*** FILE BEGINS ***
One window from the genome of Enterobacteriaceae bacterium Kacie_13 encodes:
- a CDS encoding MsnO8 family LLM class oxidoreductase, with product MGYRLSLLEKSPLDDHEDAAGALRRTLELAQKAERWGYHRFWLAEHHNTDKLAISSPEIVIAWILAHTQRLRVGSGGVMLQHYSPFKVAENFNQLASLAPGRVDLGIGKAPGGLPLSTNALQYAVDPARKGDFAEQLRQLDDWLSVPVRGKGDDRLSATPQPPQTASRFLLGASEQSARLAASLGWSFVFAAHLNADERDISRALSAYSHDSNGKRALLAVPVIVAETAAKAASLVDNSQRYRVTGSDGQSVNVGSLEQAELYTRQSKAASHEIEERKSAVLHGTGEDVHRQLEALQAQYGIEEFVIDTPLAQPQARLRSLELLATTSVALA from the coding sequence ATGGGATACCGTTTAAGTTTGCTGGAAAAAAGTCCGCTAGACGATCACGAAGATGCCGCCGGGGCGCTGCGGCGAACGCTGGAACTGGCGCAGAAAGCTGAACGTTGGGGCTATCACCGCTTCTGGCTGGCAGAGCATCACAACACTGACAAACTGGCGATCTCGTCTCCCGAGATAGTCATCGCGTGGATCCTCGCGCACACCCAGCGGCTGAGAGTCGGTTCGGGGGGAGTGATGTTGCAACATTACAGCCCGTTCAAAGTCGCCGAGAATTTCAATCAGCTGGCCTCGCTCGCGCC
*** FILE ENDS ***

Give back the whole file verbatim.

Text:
One window from the genome of Enterobacteriaceae bacterium Kacie_13 encodes:
- a CDS encoding MsnO8 family LLM class oxidoreductase, with product MGYRLSLLEKSPLDDHEDAAGALRRTLELAQKAERWGYHRFWLAEHHNTDKLAISSPEIVIAWILAHTQRLRVGSGGVMLQHYSPFKVAENFNQLASLAPGRVDLGIGKAPGGLPLSTNALQYAVDPARKGDFAEQLRQLDDWLSVPVRGKGDDRLSATPQPPQTASRFLLGASEQSARLAASLGWSFVFAAHLNADERDISRALSAYSHDSNGKRALLAVPVIVAETAAKAASLVDNSQRYRVTGSDGQSVNVGSLEQAELYTRQSKAASHEIEERKSAVLHGTGEDVHRQLEALQAQYGIEEFVIDTPLAQPQARLRSLELLATTSVALA from the coding sequence ATGGGATACCGTTTAAGTTTGCTGGAAAAAAGTCCGCTAGACGATCACGAAGATGCCGCCGGGGCGCTGCGGCGAACGCTGGAACTGGCGCAGAAAGCTGAACGTTGGGGCTATCACCGCTTCTGGCTGGCAGAGCATCACAACACTGACAAACTGGCGATCTCGTCTCCCGAGATAGTCATCGCGTGGATCCTCGCGCACACCCAGCGGCTGAGAGTCGGTTCGGGGGGAGTGATGTTGCAACATTACAGCCCGTTCAAAGTCGCCGAGAATTTCAATCAGCTGGCCTCGCTCGCGCC